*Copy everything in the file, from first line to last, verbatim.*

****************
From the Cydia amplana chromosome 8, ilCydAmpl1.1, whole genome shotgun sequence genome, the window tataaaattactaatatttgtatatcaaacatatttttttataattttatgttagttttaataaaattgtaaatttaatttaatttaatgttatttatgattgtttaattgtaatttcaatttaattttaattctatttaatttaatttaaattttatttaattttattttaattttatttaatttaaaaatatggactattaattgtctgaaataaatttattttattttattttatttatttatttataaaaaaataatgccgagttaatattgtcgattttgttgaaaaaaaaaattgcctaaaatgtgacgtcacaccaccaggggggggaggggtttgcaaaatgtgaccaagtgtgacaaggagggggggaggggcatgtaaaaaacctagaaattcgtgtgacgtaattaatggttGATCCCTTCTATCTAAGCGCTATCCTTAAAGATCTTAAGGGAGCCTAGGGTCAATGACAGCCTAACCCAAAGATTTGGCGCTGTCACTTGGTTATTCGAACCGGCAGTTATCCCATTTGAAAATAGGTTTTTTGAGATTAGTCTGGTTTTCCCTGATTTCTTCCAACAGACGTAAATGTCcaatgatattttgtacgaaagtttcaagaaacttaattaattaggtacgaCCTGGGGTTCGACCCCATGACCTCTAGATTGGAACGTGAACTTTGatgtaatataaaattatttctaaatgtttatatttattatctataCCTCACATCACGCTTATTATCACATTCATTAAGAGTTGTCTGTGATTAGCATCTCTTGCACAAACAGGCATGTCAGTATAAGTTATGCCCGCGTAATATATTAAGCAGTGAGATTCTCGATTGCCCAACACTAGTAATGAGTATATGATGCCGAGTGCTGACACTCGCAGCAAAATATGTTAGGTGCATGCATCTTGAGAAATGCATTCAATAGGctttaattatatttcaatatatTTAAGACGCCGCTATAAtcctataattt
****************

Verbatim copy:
From the Cydia amplana chromosome 8, ilCydAmpl1.1, whole genome shotgun sequence genome, the window tataaaattactaatatttgtatatcaaacatatttttttataattttatgttagttttaataaaattgtaaatttaatttaatttaatgttatttatgattgtttaattgtaatttcaatttaattttaattctatttaatttaatttaaattttatttaattttattttaattttatttaatttaaaaatatggactattaattgtctgaaataaatttattttattttattttatttatttatttataaaaaaataatgccgagttaatattgtcgattttgttgaaaaaaaaaattgcctaaaatgtgacgtcacaccaccaggggggggaggggtttgcaaaatgtgaccaagtgtgacaaggagggggggaggggcatgtaaaaaacctagaaattcgtgtgacgtaattaatggttGATCCCTTCTATCTAAGCGCTATCCTTAAAGATCTTAAGGGAGCCTAGGGTCAATGACAGCCTAACCCAAAGATTTGGCGCTGTCACTTGGTTATTCGAACCGGCAGTTATCCCATTTGAAAATAGGTTTTTTGAGATTAGTCTGGTTTTCCCTGATTTCTTCCAACAGACGTAAATGTCcaatgatattttgtacgaaagtttcaagaaacttaattaattaggtacgaCCTGGGGTTCGACCCCATGACCTCTAGATTGGAACGTGAACTTTGatgtaatataaaattatttctaaatgtttatatttattatctataCCTCACATCACGCTTATTATCACATTCATTAAGAGTTGTCTGTGATTAGCATCTCTTGCACAAACAGGCATGTCAGTATAAGTTATGCCCGCGTAATATATTAAGCAGTGAGATTCTCGATTGCCCAACACTAGTAATGAGTATATGATGCCGAGTGCTGACACTCGCAGCAAAATATGTTAGGTGCATGCATCTTGAGAAATGCATTCAATAGGctttaattatatttcaatatatTTAAGACGCCGCTATAAtcctataattt